Aronson: Megapixel and HD are examples of camera features that are natural extensions of the IP infrastructure. Technology innovators can quickly deliver these features within IP networks relative to adapting them to an analog infrastructure that was not designed to support these capabilities.

Havlin: Megapixel cameras are just beginning to make progress in the security and surveillance markets. HD is still in the future. The driver for increases in the IP video is due to the ability to better manage storage, forwarding of video events to others and central command and control of operations in major corporate and government users

Banerjee: Megapixel technology delivers superior picture quality and is especially attractive in LAN environments where the appropriate amount of bandwidth exists. It’s important to note that megapixel and HD technology are not the only answers when a user seeks increased picture quality; the majority of the mass market does not even use NTSC IP cameras to their full capability (30 FPS at 4CIF). This should be a warning sign as to the levels of expectation of the market and the user’s readiness to jump to a 40 Mbps stream per camera, which will increase storage needs by 20 to 40 times the current capacity.

Lavery: I believe that many security directors and IT departments know that these technologies will eventually be the standard, so they are making the switch to IP now. As prices for storage go down, sales of megapixel cameras will go up. In my opinion, the main reason we are seeing increased migration to IP systems is the use of standard PC-based servers for recordings instead of the DVR. As IT departments converge with security departments, we will continue to see the switch from DVRs to standard business class servers or PCs.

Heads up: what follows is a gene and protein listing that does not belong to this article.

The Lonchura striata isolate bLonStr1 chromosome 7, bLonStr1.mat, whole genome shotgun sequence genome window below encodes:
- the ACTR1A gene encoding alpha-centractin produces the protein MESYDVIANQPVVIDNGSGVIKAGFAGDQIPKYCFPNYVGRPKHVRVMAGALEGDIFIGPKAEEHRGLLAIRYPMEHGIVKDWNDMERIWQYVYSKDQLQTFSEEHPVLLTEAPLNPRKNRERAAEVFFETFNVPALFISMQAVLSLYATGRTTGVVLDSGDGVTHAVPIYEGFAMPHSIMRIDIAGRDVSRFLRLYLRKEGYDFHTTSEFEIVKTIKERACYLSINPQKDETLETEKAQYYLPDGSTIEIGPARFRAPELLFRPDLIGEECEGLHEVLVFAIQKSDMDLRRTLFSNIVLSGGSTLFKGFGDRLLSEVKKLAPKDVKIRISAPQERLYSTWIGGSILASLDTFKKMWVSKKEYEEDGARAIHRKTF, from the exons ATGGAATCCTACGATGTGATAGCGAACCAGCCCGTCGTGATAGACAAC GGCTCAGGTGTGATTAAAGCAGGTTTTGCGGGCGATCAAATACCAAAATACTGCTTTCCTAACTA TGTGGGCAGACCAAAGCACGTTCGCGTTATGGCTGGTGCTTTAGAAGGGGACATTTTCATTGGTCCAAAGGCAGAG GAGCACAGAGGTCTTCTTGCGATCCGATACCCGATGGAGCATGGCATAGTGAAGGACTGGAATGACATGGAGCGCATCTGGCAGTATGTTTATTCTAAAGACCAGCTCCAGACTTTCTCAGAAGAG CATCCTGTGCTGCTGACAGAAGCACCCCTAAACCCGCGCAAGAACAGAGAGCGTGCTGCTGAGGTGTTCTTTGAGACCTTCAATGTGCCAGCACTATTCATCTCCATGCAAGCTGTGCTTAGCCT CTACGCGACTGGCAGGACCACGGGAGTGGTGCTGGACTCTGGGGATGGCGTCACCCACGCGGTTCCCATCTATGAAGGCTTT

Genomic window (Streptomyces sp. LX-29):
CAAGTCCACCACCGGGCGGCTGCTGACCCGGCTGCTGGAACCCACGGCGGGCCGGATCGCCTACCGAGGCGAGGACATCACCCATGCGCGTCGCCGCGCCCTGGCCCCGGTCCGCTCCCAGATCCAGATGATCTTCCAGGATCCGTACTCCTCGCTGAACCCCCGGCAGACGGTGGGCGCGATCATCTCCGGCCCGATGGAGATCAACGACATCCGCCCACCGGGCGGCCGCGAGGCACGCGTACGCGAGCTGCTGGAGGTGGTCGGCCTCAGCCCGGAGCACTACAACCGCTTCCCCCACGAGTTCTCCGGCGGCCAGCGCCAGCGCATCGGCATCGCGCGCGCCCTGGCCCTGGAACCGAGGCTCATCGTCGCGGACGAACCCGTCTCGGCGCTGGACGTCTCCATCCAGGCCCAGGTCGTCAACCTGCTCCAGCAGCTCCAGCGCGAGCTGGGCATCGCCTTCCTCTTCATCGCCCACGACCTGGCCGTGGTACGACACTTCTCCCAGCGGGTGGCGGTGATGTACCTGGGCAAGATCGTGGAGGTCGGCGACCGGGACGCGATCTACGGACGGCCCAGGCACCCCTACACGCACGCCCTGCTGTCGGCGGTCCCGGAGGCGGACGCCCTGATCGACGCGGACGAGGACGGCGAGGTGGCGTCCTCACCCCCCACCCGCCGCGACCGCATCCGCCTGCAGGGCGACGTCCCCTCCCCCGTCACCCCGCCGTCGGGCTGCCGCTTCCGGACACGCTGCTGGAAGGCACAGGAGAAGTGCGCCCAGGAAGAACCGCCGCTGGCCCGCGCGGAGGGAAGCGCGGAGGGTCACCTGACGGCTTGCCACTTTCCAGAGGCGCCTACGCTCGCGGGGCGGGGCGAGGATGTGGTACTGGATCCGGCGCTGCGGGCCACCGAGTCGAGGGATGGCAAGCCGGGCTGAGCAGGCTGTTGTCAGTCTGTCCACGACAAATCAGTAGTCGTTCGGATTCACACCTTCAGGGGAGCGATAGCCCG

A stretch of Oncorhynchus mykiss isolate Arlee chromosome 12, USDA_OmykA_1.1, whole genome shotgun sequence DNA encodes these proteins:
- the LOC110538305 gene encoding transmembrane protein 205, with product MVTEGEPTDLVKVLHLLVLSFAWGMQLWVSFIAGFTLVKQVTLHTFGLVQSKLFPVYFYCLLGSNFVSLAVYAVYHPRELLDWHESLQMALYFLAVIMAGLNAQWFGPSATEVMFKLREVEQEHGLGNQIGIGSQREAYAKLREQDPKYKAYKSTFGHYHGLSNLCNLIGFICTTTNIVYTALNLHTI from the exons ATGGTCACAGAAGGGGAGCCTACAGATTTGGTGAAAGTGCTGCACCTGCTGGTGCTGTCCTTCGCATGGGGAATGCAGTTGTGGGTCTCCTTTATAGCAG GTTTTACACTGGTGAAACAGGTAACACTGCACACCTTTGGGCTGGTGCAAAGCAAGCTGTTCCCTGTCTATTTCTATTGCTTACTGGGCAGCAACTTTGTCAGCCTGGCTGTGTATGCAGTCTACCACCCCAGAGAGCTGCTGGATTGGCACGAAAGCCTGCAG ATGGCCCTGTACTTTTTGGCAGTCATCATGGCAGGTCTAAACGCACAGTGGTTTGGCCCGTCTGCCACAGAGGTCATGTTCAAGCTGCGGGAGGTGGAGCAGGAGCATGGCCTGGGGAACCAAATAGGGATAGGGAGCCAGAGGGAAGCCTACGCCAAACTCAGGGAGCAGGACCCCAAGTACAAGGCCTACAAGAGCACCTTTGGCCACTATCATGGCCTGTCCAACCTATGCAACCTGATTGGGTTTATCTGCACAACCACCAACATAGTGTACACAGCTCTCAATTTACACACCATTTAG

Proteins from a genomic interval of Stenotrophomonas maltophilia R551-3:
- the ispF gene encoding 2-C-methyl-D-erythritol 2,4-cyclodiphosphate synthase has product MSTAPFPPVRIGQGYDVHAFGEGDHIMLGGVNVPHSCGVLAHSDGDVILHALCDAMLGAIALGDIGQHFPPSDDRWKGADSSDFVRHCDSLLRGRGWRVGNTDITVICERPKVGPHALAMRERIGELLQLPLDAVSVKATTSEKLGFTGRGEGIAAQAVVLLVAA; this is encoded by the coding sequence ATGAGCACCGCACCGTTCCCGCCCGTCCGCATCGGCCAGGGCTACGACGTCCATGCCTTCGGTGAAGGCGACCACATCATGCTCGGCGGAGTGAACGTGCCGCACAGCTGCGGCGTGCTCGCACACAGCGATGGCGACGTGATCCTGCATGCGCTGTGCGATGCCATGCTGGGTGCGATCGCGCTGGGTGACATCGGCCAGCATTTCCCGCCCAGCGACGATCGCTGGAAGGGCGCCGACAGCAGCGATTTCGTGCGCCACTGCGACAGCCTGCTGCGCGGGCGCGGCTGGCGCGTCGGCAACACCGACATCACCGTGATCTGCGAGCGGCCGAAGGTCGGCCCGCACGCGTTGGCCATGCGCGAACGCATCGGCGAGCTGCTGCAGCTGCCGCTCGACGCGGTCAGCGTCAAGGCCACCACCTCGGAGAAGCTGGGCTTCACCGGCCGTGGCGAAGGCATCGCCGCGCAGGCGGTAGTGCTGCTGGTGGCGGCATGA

Provinsal: Yes. These technologies provide capabilities that cannot be achieved using traditional analog cameras. Unfortunately, the cost of bandwidth and storage limit the adoption rate.

Rakow: No. There are not enough systems that allow recording of megapixel images.

Shabtai: Potentially yes and we are starting to see the signs. Megapixel cameras not only offer a change in the video format from analog to digital, but also a much better video quality (actually for the first time better than pure analog), and better foot coverage of an area with less cameras.

QUESTION: Does a lack of operating standards impact the effectiveness of IP-based video?

Lavery: A lack of operating standards does impact the effectiveness of IP-based video, and this is why it’s important to find the right software vendor and camera manufacturer. Recently, Axis Communications, Bosch Security Systems and Sony Corporation announced that they will be working together to create an open forum to develop a standard for the interface of network video products. The goal of this new standard is to allow the integration of various brands of network video equipment. This will also help manufacturers and software developers ensure product interoperability.

Apple: IP cameras from different manufactures are often not compatible with one another, and IP video management software applications from different manufactures are often not compatible with one another. It is a choice, cost and flexibility issue.